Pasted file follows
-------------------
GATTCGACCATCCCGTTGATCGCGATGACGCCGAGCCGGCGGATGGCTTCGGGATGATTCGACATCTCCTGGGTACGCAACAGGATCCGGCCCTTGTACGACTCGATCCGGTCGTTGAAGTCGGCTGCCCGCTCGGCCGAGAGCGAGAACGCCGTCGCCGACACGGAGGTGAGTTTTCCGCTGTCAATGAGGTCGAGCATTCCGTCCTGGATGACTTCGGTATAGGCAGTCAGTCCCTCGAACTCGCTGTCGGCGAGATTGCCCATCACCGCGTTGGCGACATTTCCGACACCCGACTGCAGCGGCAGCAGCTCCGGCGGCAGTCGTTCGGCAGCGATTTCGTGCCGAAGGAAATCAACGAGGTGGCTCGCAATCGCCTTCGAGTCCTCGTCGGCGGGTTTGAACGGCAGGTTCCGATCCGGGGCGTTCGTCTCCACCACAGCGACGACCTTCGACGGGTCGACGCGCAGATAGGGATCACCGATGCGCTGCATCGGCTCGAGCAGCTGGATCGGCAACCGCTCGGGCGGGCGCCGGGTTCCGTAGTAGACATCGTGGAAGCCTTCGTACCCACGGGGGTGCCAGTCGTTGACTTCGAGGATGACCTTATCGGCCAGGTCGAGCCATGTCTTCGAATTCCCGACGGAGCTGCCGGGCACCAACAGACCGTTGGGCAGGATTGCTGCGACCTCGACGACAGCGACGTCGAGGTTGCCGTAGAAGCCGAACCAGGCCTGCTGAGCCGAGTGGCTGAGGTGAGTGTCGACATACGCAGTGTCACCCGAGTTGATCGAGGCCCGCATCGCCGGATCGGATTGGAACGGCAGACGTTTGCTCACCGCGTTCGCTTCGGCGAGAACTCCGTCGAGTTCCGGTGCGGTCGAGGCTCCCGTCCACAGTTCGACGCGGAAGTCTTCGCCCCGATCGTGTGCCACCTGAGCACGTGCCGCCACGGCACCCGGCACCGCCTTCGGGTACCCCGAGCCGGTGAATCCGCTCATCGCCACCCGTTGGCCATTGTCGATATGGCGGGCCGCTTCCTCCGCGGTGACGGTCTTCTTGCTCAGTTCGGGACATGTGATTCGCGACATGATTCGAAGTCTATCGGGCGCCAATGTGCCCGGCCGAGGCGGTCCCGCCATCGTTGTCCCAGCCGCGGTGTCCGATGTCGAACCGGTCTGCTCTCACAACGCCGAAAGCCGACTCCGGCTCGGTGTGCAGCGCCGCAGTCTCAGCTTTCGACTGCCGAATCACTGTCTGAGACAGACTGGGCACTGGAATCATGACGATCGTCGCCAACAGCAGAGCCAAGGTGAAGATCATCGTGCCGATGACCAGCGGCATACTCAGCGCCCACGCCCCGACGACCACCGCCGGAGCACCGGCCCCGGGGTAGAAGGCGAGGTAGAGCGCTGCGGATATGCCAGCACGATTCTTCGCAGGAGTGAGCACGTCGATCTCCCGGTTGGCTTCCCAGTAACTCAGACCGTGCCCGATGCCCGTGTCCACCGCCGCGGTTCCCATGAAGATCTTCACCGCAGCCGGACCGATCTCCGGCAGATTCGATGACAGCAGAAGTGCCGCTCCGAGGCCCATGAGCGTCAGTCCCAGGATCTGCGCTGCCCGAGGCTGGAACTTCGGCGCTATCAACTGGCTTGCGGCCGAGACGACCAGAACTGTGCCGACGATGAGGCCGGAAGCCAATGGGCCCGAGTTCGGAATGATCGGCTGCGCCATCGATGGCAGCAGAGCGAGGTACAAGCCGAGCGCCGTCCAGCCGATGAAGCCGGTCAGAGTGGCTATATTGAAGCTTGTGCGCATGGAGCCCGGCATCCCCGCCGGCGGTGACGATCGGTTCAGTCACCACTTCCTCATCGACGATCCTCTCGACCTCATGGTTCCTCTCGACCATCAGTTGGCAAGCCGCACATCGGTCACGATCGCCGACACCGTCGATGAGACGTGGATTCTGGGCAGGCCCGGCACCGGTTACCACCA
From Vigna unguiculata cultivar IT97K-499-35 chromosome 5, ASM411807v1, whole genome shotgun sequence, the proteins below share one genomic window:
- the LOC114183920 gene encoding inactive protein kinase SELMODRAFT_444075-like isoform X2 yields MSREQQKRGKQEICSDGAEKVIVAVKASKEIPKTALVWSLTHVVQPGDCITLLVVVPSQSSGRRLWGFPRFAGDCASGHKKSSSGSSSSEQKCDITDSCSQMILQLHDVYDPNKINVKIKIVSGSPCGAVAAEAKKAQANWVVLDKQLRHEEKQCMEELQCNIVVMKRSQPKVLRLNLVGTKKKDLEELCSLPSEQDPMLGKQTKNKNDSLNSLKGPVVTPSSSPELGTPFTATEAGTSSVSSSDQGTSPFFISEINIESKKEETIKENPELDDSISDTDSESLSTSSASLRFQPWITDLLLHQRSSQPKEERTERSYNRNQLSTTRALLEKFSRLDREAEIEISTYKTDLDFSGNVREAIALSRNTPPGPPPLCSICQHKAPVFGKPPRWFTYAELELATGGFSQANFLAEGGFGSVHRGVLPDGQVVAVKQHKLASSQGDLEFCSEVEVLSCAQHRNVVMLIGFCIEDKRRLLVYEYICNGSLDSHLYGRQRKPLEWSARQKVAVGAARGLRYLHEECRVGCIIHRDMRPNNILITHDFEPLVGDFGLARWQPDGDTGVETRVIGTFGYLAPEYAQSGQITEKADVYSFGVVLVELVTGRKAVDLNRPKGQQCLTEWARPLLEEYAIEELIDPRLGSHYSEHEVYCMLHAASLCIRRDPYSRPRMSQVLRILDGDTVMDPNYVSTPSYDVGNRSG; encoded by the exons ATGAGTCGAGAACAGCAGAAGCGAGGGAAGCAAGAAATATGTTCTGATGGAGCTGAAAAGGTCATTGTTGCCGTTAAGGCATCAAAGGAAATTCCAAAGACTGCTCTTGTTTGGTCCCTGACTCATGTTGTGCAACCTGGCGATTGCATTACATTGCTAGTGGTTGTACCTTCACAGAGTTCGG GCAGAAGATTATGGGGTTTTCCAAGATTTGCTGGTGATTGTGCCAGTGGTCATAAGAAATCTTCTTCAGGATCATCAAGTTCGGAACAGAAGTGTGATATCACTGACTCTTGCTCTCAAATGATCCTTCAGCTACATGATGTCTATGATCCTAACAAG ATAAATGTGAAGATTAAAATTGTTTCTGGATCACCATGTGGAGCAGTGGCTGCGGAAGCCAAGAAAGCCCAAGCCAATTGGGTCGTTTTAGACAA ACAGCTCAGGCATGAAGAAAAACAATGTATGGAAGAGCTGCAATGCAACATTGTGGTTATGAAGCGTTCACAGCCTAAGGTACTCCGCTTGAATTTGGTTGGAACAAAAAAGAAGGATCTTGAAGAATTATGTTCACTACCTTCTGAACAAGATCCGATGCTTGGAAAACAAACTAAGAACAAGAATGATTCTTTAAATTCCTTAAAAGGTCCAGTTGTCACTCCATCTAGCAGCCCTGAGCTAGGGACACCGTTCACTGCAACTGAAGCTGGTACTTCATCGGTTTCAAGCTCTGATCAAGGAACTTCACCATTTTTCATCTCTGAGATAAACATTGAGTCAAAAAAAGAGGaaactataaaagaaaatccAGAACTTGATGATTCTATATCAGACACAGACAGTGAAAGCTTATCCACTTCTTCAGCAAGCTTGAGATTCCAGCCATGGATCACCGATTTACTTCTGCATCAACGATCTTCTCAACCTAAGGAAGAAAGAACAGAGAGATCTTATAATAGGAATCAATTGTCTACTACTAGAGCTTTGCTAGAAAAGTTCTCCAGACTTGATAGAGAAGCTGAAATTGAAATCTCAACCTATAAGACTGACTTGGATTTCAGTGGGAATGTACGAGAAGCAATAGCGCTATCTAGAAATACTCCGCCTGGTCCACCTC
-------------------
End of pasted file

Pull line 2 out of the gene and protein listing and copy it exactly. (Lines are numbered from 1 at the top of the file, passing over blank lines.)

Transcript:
From Vigna unguiculata cultivar IT97K-499-35 chromosome 5, ASM411807v1, whole genome shotgun sequence, the proteins below share one genomic window: